Purchase this article with an account.
Jill Harned, Jenny Ferrell, Marilyn M. Lall, Lloyd N. Fleisher, Steven Nagar, Małgorzata Goralska, M. Christine McGahan; Altered Ferritin Subunit Composition: Change in Iron Metabolism in Lens Epithelial Cells and Downstream Effects on Glutathione Levels and VEGF Secretion. Invest. Ophthalmol. Vis. Sci. 2010;51(9):4437-4446. doi: 10.1167/iovs.09-3861.
Download citation file:
© ARVO (1962-2015); The Authors (2016-present)
The iron storage protein ferritin is necessary for the safe storage of iron and for protection against the production of iron-catalyzed oxidative damage. Ferritin is composed of 24 subunits of two types: heavy (H) and light (L). The ratio of these subunits is tissue specific, and alteration of this ratio can have profound effects on iron storage and availability. In the present study, siRNA for each of the chains was used to alter the ferritin H:L chain ratio and to determine the effect of these changes on ferritin synthesis, iron metabolism, and downstream effects on iron-responsive pathways in canine lens epithelial cells.
Primary cultures of canine lens epithelial cells were used. The cells were transfected with custom-made siRNA for canine ferritin H- and L-chains. De novo ferritin synthesis was determined by labeling newly synthesized ferritin chains with 35S-methionine, immunoprecipitation, and separation by SDS-PAGE. Iron uptake into cells and incorporation into ferritin was measured by incubating the cells with 59Fe-labeled transferrin. Western blot analysis was used to determine the presence of transferrin receptor, and ELISA was used to determine total ferritin concentration. Ferritin localization in the cells was determined by immunofluorescence labeling. VEGF, glutathione secretion levels, and cystine uptake were measured.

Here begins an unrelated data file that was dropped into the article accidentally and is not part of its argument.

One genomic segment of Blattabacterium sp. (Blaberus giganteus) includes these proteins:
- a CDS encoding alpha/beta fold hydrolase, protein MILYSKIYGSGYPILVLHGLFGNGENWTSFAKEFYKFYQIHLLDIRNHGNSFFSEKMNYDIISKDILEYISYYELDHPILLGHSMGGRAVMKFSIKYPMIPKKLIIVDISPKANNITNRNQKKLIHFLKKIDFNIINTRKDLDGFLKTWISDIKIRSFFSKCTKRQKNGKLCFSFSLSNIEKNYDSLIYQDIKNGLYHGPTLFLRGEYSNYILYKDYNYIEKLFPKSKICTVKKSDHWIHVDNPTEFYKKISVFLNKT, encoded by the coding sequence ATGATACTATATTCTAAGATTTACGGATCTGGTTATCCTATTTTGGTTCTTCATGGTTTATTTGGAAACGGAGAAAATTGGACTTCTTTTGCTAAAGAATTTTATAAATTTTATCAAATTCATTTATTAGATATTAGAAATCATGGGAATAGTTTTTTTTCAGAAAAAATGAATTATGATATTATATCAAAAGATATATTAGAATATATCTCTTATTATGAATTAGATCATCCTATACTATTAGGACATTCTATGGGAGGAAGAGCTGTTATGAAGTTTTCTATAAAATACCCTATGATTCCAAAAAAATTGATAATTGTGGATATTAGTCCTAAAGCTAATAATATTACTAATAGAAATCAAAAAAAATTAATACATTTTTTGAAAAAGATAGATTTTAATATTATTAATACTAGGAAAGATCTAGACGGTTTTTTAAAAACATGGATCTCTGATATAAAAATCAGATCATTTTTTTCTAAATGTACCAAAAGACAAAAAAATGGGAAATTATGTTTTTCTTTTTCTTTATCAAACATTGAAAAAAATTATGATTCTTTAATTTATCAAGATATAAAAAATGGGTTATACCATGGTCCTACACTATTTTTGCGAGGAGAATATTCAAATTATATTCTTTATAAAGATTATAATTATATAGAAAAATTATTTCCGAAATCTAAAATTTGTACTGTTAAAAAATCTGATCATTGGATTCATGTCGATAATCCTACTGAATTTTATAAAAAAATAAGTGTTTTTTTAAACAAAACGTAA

FHsiRNA decreased ferritin H-chain synthesis, but doubled ferritin L-chain synthesis. FLsiRNA decreased both ferritin H- and L-chain synthesis. The degradation of ferritin H-chain was blocked by both siRNAs, whereas only FHsiRNA blocked the degradation of ferritin L-chain, which caused significant accumulation of ferritin L-chain in the cells. This excess ferritin L-chain was found in inclusion bodies, some of which were co-localized with lysosomes. Iron storage in ferritin was greatly reduced by FHsiRNA, resulting in increased iron availability, as noted by a decrease in transferrin receptor levels and iron uptake from transferrin. Increased iron availability also increased cystine uptake and glutathione concentration and decreased nuclear translocation of hypoxia-inducible factor 1-α and vascular endothelial growth factor (VEGF) accumulation in the cell-conditioned medium.
Most of the effects of altering the ferritin H:L ratio with the specific siRNAs were due to changes in the availability of iron in a labile pool. They caused significant changes in iron uptake and storage, the rate of ferritin synthesis and degradation, the secretion of VEGF, and the levels of glutathione in cultured lens epithelial cells. These profound effects clearly demonstrate that maintenance of a specific H:L ratio is part of a basic cellular homeostatic mechanism.
This PDF is available to Subscribers Only